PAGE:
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HPH Weekly: Peter Hotez won’t be the last health worker harassed online

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Written by
Jo Zhou
January 25, 2024
Read Time
3 min

This edition of Harvard Public Health Weekly was sent to our subscribers on Jan. 25, 2024. If you don’t already receive the newsletter, subscribe here. To see more past newsletters, visit our archives.

Peter Hotez won’t be the last health worker harassed online

Illustration: A female figure holds a shield in front of her body, blocking an oversized phone with pointing fingers, dislike icons, menacing emojis and text messages. The composition is on a purple-pink background.
Source illustrations: lerbank / iStock

Last spring, a scientist and vaccine expert who criticized podcaster Joe Rogan was attacked online and stalked at his home. The year before, Boston Children’s Hospital received bomb threats because of its transgender care. And in the middle of the pandemic, a quarter of Americans believed it was OK to threaten a public health official, according to one study.

There aren’t yet many systemic solutions to the harassment public health workers can face on the job. But Samuel Mendez’s new Digital Safety Kit for Public Health can help mitigate the harm.

What is Fountain House? How does the clubhouse model work?

A historic New York City street with three people entering a brick building with the words “fountain house” above the entryway.
Courtesy of Fountain House

In a powerful op-ed, Aida Mejia praises the clubhouse model of care for valuing the ability of people with serious mental illness to make decisions for themselves. Clubhouses like Fountain House in New York City offer “a community where people support each other,” Mejia writes. Unlike the more conventional interventions she experienced, the clubhouse model prioritizes seeing past her illness to her strengths as a human being. That’s why she’s on a mission to expand the model: Clubhouses currently support 60,000 people in the U.S., but many more could stand to benefit from them, Mejia says.

Jim Morris book review: o-toluidine and the DuPont cancer cluster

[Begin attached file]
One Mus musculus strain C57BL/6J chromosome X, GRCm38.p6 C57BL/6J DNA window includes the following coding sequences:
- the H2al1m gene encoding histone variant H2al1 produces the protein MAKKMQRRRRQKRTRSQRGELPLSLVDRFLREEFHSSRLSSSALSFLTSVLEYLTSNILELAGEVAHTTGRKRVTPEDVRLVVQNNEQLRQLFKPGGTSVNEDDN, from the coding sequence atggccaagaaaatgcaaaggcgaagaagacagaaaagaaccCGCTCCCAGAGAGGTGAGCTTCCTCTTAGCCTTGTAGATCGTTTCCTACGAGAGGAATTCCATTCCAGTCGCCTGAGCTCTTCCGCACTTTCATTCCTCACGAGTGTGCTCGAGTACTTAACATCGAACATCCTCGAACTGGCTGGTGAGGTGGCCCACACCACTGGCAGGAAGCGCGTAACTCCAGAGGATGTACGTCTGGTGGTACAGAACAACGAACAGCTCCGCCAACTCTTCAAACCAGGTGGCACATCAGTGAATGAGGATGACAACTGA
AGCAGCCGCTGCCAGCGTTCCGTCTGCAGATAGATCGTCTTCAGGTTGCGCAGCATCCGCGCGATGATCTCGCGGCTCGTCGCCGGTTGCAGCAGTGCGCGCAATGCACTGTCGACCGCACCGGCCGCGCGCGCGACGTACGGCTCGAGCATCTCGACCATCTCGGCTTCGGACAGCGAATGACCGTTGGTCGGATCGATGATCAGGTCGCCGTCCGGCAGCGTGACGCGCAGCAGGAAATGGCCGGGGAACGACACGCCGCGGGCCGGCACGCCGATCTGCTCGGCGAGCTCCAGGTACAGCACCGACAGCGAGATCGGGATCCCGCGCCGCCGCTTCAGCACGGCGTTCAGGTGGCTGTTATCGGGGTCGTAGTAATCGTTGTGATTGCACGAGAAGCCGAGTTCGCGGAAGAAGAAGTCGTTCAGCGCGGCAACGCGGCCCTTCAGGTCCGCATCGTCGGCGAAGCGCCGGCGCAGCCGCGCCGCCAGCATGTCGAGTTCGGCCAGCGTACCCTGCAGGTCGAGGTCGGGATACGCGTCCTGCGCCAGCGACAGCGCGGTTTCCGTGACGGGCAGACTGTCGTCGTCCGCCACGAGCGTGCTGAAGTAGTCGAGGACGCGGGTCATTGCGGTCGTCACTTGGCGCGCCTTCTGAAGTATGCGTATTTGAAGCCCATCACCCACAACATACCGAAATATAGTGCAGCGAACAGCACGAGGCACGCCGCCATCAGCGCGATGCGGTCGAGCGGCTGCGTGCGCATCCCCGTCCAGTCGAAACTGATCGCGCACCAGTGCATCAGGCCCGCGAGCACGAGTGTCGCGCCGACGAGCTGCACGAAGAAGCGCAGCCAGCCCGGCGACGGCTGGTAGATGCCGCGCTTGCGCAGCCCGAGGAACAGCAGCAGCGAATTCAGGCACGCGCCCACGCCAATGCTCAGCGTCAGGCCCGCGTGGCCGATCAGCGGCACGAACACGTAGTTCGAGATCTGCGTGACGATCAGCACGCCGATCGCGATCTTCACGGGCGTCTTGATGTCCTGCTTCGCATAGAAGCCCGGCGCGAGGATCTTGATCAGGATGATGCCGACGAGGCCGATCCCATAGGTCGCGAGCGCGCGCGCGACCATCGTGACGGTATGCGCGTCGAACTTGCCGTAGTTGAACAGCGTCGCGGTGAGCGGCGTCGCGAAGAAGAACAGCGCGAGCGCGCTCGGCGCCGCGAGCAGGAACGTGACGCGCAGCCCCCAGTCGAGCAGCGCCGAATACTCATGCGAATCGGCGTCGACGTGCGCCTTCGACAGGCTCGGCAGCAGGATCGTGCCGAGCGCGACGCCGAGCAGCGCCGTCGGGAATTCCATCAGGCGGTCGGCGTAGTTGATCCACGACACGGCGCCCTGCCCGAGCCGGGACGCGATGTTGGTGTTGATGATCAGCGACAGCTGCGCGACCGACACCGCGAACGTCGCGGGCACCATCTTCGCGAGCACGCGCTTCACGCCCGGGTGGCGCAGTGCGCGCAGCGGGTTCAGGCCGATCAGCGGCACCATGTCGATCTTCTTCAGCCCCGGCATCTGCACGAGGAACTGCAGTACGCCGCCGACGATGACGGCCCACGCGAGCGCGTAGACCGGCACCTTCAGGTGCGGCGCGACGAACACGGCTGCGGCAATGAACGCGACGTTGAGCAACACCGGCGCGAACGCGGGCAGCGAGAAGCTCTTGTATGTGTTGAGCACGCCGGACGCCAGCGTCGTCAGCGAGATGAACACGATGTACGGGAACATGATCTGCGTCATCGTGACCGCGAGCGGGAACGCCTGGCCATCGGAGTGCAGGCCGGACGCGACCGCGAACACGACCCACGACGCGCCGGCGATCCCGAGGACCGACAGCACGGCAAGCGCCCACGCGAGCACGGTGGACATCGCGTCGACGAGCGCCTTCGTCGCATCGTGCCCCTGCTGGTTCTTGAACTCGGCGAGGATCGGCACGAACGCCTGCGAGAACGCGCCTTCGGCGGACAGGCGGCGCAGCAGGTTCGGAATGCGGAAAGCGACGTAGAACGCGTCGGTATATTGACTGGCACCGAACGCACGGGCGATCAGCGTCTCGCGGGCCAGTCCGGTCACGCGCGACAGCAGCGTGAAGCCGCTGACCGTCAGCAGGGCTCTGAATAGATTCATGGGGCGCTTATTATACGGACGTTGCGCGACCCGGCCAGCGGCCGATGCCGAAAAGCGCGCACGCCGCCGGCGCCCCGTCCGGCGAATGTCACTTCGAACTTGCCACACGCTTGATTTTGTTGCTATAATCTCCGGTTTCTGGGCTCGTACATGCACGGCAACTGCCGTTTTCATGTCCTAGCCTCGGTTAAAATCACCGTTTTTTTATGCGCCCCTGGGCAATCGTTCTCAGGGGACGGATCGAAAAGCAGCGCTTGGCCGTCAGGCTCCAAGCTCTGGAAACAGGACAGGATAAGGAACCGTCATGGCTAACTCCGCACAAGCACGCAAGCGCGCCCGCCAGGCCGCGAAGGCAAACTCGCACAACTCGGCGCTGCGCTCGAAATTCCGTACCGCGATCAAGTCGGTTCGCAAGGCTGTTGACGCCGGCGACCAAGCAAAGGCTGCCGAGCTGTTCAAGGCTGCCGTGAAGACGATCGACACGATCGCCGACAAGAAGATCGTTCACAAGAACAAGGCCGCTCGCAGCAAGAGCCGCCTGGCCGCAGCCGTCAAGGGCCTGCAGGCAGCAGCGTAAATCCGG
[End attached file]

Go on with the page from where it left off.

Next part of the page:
Book cover: “The Cancer Factory: Industrial chemicals, corporate deception and the hidden deaths of American workers” by Jim Morris. The cook over is a historic photo of a factory that is worn and faded. The main text is yellow and orange. Secondary text is black. The cover is on a dark orange speckled background.
Book cover: Beacon Press

The chemical at the heart of Jim Morris’s The Cancer Factory first showed up in a New York factory in 1957, but its toxic power isn’t consigned to history. It’s contemporary. Morris chronicles the struggle of 78 workers who developed bladder cancer as a result of ortho-toluidine exposure at a factory that manufactures Goodyear tires. Despite well-documented evidence of the poisoning, reviewer Anna Young writes, weak federal chemical regulations—and resistance from corporations—have left the status quo around this deadly toxin intact.

Electric school buses are a breath of fresh air for children

Young children stand in a line, waiting to get onto a yellow school bus.

Every weekday, more than 20 million kids ride to school on the bus. That means every weekday, they are exposed to the harmful pollutants emitted by vehicles that run on diesel fuel. The Biden administration has proposed more federal funding, via the Environmental Protection Agency, to help 280 school districts transition to electric school buses. Grist’s news and politics fellow Akielly Hu weighs in in favor of the proposal.

This article was originally published in Grist.

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Filed Under
Jo Zhou
Jo Zhou is the social media manager and audience engagement specialist at Harvard Public Health. Read more from Jo Zhou.